Eighty million copies of the three novels in Stieg Larsson’s Millenium series have been sold since they were released in Sweden and then translated into almost every language in the world. Most readers who began this series – The Girl with the Dragon Tattoo (2005), The Girl Who Played with Fire (2006), and The Girl Who Kicked the Hornet’s Nest (2007) – became instant fans of its main characters, Lisbeth Salander and Mikael Blomqvist, and went on to read all of the books. Chosen by the heirs of Stieg Larsson’s estate to be the author of this new Millenium novel, David Lagercrantz is a Swedish journalist who is also a successful novelist, and it may be for these story-telling skills, especially, that he was selected to write the sequel to The Girl Who Played with Fire, Larsson’s last novel. For Lagercrantz, the task of succeeding as the author of a new Millenium novel must have been intimidating, if not terrifying, with everyone who has ever read these novels looking for mistakes, changes, and signs that main characters may not be so intriguing in this novel, or that the plots may not be as full of suspense and wild excitement, or that Lagercrantz might not be up to the task as Larsson’s successor. Time to stop wondering. Here Lagercrantz’s skills as a fiction writer add to the novel, and while it may not have the raw energy – and sometimes sadistic violence – of Stieg Larsson’s novels, it is more polished, with a fine sense of plotting which allows the author to draw in the reader and draw out the excitement.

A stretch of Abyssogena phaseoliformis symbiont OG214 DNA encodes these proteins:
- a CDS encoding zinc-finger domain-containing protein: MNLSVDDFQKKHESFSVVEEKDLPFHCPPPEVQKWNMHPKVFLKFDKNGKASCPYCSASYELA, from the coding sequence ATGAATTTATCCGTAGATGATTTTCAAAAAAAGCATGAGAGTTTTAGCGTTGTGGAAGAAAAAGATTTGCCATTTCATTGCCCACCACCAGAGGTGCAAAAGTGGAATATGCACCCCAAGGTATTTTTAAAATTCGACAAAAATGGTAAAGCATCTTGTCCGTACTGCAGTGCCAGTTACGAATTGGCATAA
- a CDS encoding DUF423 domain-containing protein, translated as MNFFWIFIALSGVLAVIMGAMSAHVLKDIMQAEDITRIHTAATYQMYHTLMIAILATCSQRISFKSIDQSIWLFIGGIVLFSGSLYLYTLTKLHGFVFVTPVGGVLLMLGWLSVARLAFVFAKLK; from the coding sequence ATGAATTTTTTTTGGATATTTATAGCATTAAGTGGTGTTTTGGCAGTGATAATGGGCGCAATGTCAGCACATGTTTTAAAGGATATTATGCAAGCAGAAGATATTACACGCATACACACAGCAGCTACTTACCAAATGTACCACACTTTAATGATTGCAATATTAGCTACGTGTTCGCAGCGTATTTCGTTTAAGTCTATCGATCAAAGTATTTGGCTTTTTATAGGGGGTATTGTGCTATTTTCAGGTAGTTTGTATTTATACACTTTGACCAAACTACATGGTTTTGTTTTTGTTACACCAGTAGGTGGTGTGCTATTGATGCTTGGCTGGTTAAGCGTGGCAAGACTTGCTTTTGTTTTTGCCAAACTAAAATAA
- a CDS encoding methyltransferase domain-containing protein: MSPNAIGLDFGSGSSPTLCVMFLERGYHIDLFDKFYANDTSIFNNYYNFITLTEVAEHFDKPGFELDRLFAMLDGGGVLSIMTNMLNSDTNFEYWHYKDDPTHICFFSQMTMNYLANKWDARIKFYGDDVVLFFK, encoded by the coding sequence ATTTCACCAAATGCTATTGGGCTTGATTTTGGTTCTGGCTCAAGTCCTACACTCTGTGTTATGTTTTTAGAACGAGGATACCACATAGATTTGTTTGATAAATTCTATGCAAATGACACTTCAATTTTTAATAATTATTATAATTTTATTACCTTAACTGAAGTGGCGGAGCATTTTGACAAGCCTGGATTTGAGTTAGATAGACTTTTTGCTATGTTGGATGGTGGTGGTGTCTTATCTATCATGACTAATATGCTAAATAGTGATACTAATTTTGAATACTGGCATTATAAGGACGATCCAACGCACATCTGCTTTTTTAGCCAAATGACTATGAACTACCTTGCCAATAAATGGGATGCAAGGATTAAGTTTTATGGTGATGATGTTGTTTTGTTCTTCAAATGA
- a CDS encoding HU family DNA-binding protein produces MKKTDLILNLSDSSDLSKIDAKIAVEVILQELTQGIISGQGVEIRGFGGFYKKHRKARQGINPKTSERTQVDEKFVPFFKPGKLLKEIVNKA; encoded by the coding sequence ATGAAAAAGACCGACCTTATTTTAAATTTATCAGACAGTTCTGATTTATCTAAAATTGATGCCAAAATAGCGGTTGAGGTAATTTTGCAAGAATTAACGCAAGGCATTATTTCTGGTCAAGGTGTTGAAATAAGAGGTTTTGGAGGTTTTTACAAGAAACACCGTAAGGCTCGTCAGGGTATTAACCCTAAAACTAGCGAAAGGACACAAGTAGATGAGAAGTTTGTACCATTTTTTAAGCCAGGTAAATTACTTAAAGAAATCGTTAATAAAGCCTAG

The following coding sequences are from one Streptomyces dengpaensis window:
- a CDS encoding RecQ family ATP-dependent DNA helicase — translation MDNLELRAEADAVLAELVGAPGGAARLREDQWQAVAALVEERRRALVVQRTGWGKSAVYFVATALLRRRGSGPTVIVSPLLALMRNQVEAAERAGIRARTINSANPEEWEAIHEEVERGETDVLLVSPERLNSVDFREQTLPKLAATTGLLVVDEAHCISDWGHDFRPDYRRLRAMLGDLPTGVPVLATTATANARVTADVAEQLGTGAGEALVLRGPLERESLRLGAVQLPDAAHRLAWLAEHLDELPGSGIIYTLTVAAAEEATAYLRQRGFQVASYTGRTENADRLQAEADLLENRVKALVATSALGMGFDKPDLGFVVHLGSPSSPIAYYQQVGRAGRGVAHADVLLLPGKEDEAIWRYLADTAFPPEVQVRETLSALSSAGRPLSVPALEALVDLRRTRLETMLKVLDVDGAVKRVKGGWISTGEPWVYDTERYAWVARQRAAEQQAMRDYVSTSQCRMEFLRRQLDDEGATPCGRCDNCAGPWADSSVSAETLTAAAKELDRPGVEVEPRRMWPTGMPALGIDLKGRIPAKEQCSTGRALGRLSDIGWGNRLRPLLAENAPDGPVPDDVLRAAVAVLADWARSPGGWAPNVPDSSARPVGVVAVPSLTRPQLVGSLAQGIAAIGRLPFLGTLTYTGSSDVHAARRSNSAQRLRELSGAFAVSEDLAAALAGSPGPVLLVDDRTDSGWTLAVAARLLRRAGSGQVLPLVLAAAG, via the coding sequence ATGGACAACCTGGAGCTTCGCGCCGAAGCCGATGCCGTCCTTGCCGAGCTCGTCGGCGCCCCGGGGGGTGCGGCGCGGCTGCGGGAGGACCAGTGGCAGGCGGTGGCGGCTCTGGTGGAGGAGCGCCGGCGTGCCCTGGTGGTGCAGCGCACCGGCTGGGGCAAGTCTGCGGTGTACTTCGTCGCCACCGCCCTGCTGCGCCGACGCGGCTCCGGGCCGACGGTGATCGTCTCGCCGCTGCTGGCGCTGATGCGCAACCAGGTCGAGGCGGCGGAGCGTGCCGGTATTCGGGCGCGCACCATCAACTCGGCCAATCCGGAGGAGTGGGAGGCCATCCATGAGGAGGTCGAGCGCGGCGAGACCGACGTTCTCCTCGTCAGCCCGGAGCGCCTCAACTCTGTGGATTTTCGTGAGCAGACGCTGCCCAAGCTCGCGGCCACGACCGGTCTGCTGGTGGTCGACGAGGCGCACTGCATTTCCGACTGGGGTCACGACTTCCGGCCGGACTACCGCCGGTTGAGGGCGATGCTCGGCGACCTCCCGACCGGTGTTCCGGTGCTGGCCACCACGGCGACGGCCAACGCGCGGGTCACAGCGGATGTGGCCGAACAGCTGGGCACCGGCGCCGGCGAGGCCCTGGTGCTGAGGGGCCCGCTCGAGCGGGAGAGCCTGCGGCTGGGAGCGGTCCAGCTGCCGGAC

Thirteen is certainly not an unlucky number for Norwegian author Jo Nesbo, whose thirteenth crime novel has just been released in English. Winner of countless prizes, including the prestigious Glass Key Award, the Edgar Award, and Norway’s Peer Gynt Prize, Nesbo has written ten novels in the Harry Hole series, and three stand-alone novels, Headhunters, The Son, and now Blood on Snow, a novel quite different in length, focus, and tone from all that have gone before. Readers who admire Nesbo for his ability to write in a variety of thriller subgenres from horror (The Snowman) to an historical about Norway’s Nazi past and neo-Nazi present (The Redbreast) – have come to expect complex, multi-layered plots punctuated by action scenes of almost unimaginable violence. This short novel about a hired killer introduces a newer style, however – leaner, cleaner, and more introspective, with wonderful ironic humor new for readers of Nesbo. Though the novel certainly has its excitements, much of the novel capitalizes on the ironies which exist between the thinking of Olav Johansen, the young, dyslexic main character, and his actions as a “fixer.” It is through Olav’s running commentary that the reader understands the narrative, and one cannot miss the tongue-in-cheek attitude of the author who is controlling this character.